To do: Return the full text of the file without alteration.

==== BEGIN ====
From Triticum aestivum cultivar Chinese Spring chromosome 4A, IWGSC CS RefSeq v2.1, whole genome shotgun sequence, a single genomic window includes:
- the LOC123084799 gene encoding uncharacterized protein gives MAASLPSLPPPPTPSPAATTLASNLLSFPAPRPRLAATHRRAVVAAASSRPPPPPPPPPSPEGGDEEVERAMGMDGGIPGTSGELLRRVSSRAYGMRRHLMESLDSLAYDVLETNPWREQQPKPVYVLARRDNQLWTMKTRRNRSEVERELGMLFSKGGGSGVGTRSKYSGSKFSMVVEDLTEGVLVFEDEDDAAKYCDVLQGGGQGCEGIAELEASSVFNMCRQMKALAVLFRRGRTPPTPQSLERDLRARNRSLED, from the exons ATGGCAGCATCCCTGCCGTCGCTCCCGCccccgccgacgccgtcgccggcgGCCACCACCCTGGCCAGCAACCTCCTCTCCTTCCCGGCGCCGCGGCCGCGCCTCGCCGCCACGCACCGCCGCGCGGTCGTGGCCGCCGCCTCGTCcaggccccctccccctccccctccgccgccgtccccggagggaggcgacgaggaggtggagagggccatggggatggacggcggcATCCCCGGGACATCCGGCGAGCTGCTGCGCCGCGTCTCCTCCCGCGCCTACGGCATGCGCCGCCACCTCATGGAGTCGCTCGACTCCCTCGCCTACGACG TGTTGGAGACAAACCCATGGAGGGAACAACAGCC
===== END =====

From Triticum aestivum cultivar Chinese Spring chromosome 4A, IWGSC CS RefSeq v2.1, whole genome shotgun sequence, a single genomic window includes:
- the LOC123084799 gene encoding uncharacterized protein gives MAASLPSLPPPPTPSPAATTLASNLLSFPAPRPRLAATHRRAVVAAASSRPPPPPPPPPSPEGGDEEVERAMGMDGGIPGTSGELLRRVSSRAYGMRRHLMESLDSLAYDVLETNPWREQQPKPVYVLARRDNQLWTMKTRRNRSEVERELGMLFSKGGGSGVGTRSKYSGSKFSMVVEDLTEGVLVFEDEDDAAKYCDVLQGGGQGCEGIAELEASSVFNMCRQMKALAVLFRRGRTPPTPQSLERDLRARNRSLED, from the exons ATGGCAGCATCCCTGCCGTCGCTCCCGCccccgccgacgccgtcgccggcgGCCACCACCCTGGCCAGCAACCTCCTCTCCTTCCCGGCGCCGCGGCCGCGCCTCGCCGCCACGCACCGCCGCGCGGTCGTGGCCGCCGCCTCGTCcaggccccctccccctccccctccgccgccgtccccggagggaggcgacgaggaggtggagagggccatggggatggacggcggcATCCCCGGGACATCCGGCGAGCTGCTGCGCCGCGTCTCCTCCCGCGCCTACGGCATGCGCCGCCACCTCATGGAGTCGCTCGACTCCCTCGCCTACGACG TGTTGGAGACAAACCCATGGAGGGAACAACAGCC